You need new shoes but you do not have money.

And you borrow to 2 of your friends each 50 $.

When you want to buy shoes, shoes price was only 97$. you restore each 1$ to your friends and the remaining $ 1 you buy a drink.

so, the rest of your debt to your friends remaining 49$.

if 49 + 49 = 98 (because you have to restore 1$) so, if coupled with the money that you traded for a drink only 1$. mean 98 + 1 = 99. where 1$ is?

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TopNewestI am almost certain there is a break in the logic in the very last sentence. The logic just doesn't add up; one would be coupling money in two different states -that which is 'owed' and that which is 'spent'. So the last interrogative sentence(which really sounds like a paradox, but is really a misleading false statement) should really be- "... so, if coupled with the money traded for a drink which is 1$ this will mean 98$ - 1$ = 97$, so what is the problem?"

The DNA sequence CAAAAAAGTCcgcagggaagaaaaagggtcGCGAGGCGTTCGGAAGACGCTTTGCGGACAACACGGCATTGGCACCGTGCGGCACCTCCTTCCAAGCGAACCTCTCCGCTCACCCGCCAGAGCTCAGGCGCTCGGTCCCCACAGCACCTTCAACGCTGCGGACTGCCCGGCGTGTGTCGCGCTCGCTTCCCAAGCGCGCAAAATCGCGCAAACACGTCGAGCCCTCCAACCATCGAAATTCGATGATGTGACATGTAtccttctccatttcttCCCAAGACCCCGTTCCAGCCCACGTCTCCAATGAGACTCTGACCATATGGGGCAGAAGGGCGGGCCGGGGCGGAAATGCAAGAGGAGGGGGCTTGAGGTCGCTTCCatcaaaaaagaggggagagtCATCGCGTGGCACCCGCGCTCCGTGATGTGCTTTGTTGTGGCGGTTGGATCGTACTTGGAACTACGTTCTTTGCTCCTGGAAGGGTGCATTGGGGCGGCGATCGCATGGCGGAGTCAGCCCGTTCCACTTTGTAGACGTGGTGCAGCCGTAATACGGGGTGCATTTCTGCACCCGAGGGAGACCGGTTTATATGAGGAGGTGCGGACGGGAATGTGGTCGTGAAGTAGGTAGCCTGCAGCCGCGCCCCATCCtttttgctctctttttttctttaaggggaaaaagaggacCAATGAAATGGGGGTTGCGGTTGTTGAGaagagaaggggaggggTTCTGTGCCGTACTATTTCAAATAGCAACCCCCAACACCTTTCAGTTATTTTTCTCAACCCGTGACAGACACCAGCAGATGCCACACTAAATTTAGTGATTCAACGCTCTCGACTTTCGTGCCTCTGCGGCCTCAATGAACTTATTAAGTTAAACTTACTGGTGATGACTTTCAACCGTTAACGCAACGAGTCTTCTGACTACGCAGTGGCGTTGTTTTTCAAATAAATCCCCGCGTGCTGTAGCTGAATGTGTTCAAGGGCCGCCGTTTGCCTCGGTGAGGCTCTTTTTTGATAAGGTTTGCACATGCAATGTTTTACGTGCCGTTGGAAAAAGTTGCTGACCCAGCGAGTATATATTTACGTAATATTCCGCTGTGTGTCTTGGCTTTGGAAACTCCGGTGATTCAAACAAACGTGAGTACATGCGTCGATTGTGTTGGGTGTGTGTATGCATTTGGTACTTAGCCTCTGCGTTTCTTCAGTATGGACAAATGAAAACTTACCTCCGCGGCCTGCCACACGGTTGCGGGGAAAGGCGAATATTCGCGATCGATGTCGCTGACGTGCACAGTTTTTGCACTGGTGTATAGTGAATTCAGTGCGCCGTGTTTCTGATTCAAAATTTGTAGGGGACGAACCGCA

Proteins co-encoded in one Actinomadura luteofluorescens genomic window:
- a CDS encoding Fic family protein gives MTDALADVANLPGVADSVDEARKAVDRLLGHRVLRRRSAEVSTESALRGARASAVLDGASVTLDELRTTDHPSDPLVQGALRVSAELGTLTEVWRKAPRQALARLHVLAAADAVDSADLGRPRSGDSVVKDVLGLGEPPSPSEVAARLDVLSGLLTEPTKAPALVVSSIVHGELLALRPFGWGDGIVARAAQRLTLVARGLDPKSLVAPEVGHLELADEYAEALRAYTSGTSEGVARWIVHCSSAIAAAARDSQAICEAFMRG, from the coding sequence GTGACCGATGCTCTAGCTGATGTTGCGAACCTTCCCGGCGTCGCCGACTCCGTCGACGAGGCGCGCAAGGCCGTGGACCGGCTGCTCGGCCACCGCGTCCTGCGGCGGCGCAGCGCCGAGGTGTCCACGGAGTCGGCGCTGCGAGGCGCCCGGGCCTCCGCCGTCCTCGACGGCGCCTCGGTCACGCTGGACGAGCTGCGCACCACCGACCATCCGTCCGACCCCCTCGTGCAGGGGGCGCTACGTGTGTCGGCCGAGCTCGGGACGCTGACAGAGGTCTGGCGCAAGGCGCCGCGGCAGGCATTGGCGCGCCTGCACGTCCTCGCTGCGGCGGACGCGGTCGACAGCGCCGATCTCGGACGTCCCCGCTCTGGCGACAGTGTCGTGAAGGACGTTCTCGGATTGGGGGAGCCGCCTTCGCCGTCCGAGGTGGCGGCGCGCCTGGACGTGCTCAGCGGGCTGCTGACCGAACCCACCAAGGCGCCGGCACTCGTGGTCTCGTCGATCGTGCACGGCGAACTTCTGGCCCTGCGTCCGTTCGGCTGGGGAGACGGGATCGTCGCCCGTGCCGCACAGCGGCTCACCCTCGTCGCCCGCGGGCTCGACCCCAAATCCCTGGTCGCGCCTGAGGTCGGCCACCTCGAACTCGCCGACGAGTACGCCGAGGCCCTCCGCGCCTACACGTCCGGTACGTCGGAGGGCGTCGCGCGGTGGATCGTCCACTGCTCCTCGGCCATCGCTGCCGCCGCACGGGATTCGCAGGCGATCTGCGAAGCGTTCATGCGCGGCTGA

The question posed is a variation of (Eq:II) and therefore must be:- Amount owed - Money spent on the drink = Money spent on the shoes. Thus algebraic equilibrium holds and this means that there is no break in this logic. (For all purposes of this post - the drink was bottled water) – Judah Pereira · 1 year, 11 months ago

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